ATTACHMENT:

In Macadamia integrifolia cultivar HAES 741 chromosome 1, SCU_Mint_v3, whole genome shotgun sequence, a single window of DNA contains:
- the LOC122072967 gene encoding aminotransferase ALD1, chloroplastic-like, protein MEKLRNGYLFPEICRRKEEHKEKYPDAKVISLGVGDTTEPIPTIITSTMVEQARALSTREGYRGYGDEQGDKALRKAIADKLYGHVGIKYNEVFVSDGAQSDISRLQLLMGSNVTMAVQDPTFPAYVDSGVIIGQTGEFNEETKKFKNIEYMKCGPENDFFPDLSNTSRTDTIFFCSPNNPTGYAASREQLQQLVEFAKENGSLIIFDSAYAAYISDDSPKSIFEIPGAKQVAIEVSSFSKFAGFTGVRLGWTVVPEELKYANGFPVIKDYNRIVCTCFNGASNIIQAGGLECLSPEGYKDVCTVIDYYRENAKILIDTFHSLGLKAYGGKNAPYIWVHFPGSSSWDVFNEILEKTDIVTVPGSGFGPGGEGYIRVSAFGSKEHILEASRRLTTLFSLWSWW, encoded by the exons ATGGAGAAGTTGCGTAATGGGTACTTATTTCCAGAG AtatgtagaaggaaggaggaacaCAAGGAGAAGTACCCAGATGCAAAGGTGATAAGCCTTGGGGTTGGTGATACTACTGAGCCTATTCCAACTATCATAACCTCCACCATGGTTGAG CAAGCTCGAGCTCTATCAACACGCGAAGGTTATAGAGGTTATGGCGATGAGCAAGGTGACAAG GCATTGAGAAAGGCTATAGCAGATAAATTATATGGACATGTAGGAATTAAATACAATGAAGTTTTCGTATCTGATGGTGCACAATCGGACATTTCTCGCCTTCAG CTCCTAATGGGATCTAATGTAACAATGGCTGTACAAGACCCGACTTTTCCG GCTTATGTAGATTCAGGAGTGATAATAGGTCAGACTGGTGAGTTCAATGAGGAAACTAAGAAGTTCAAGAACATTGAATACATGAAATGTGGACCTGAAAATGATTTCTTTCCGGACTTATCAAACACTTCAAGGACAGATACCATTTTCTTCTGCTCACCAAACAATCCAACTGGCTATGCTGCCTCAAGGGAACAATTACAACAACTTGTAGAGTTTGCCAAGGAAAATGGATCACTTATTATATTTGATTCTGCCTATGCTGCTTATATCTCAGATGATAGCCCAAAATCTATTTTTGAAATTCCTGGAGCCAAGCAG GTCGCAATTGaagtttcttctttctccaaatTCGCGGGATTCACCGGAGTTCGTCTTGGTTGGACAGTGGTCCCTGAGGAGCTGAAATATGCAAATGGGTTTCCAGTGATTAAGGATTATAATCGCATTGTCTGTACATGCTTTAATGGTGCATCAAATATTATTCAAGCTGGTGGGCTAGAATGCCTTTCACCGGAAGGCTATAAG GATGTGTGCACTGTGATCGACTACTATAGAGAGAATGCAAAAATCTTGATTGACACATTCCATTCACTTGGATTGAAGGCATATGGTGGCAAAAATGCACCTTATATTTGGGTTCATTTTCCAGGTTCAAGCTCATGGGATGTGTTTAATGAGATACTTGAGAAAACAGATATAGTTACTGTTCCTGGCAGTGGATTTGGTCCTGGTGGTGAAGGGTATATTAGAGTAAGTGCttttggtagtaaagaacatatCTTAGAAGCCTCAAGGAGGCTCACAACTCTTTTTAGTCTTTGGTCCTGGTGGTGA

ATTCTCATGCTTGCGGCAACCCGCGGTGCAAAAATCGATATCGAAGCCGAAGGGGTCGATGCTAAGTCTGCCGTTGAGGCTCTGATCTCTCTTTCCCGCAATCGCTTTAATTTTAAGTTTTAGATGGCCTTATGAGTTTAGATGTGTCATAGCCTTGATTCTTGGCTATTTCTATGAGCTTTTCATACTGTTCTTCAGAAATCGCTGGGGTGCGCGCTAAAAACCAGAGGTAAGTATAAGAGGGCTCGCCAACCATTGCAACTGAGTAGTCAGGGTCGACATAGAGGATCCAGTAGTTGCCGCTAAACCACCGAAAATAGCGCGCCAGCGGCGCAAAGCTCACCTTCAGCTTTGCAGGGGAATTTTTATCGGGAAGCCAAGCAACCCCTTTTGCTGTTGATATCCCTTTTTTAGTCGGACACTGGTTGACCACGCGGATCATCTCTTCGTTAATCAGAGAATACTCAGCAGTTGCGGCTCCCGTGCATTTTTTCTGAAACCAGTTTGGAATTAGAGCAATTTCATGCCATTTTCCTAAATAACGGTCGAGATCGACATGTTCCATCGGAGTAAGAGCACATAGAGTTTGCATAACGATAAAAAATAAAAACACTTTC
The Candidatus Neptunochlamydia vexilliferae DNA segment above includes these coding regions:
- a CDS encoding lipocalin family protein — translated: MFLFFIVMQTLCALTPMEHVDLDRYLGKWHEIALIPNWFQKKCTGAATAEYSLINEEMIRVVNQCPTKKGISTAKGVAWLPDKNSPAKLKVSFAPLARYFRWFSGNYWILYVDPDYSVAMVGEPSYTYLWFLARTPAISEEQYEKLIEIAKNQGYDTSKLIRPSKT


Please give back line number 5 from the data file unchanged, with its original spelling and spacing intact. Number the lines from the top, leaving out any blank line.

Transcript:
- a CDS encoding lipocalin family protein — translated: MFLFFIVMQTLCALTPMEHVDLDRYLGKWHEIALIPNWFQKKCTGAATAEYSLINEEMIRVVNQCPTKKGISTAKGVAWLPDKNSPAKLKVSFAPLARYFRWFSGNYWILYVDPDYSVAMVGEPSYTYLWFLARTPAISEEQYEKLIEIAKNQGYDTSKLIRPSKT